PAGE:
Lawrence Burns


Where did your parents work?

My dad was in the automotive business. He had a garage and service station. All his life he did that. When I was born his garage business was across the road from the Civic Theatre, you know where Sid Williams Theatre is now, Mudsharks. In 1929, the year I was born, Dad bought the business that was in that building. Up to that time he had been working in it, and he jokingly said he’d never forget 1929 – he went into business for himself, the depression…and he had his first kid, that was me. He didn’t know which was worse, he said! As a child, when I got brave enough to go downtown I would go down to the garage. And I remember selling gasoline at that garage across from the Sid Williams Theatre. In 1939 he moved the business one block west, where the downtown off-street parking lot is now. That was our property until 1960, so he had his automotive repair business there.

Can you describe the personalities of your family members?

They were, in my mind and I know a lot of other people’s minds, what I would call model parents. They were loving and caring and compassionate. They were very considerate of everybody and, of course, the family. I had two sisters, younger than me. I was the oldest. They worked hard for the family, very hard. I’ve always said that my dad, I really appreciated him so much in many ways. He just had a way. It’s necessary to discipline kids, of course, we all know that. We don’t like it sometimes, but when I said what I said about the person being a dirty rascal… I never got a lickin’, only once did I get a lickin’ – a lot of people got lickin’s in those days, but dad just had a unique way of talking to me and making me feel like I had just done about the worst thing there was and I shouldn’t be doing it. He was that kind of a guy. He always was doing for other people, volunteering and giving his time. He set a good example and I try to follow that.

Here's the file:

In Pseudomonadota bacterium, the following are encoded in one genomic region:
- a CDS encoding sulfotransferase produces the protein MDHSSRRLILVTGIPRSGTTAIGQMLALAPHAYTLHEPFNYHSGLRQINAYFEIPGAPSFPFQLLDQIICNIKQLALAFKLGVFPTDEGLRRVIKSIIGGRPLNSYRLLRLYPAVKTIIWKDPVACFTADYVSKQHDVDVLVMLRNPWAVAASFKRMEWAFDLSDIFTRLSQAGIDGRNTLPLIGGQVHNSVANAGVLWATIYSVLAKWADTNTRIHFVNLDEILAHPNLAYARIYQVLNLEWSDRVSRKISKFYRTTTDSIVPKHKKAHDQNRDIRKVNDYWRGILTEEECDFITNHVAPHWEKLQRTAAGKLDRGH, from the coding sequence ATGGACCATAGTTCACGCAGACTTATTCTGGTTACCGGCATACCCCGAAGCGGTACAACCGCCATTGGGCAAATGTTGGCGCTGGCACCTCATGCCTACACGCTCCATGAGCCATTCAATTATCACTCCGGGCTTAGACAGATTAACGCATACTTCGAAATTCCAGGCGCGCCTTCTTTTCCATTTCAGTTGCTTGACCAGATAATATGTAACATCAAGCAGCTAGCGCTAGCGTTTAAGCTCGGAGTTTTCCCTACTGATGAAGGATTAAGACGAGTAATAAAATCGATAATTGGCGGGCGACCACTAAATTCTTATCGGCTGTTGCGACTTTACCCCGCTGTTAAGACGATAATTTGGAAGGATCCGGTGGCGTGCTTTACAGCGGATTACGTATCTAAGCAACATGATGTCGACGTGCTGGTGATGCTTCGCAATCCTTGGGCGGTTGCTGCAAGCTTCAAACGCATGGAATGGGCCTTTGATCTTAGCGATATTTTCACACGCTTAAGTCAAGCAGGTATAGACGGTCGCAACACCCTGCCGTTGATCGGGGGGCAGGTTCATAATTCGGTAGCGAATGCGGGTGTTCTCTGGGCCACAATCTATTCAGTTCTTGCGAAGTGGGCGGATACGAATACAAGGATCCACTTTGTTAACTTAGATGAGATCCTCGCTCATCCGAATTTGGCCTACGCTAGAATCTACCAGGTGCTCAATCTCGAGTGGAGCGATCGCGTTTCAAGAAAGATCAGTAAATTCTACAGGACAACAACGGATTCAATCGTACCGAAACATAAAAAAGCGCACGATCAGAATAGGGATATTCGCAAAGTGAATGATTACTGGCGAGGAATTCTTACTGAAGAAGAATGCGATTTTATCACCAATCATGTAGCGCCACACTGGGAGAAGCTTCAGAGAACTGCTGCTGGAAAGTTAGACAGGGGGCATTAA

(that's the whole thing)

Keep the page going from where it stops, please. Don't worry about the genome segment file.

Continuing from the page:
My mother was a schoolteacher before she got married and so she knew how to handle children. Teachers think they can, anyway. She was a fairly well-spoken of teacher. She changed from teaching to bringing up family. She cared for her parents. My grandmother was an invalid for 11 years, and she cared for her and looked after us kids as well. They had an open house. We could bring all our friends in. My sister and I often wonder how in the world mum could do all she did because we’d bring home about five or six kids and they could stay for lunch or dinner. So she looked after grandma and grandpa and all of rest, and did the bookkeeping at the garage at the same time.


Where did you go to school?

I went to school in an eight room elementary school where Thrifty’s is now, from grades one to eight. There were no junior highs in those days. And the high school, Courtenay High, was on Harmston. It’s been torn down now, but that’s where I went to grade 12. Dad said I could work with him if I wanted – he wouldn’t hold me up if I wanted to go to university. But I took a bookkeeping course for a year and then went into the garage business.

What did you do as a teenager here?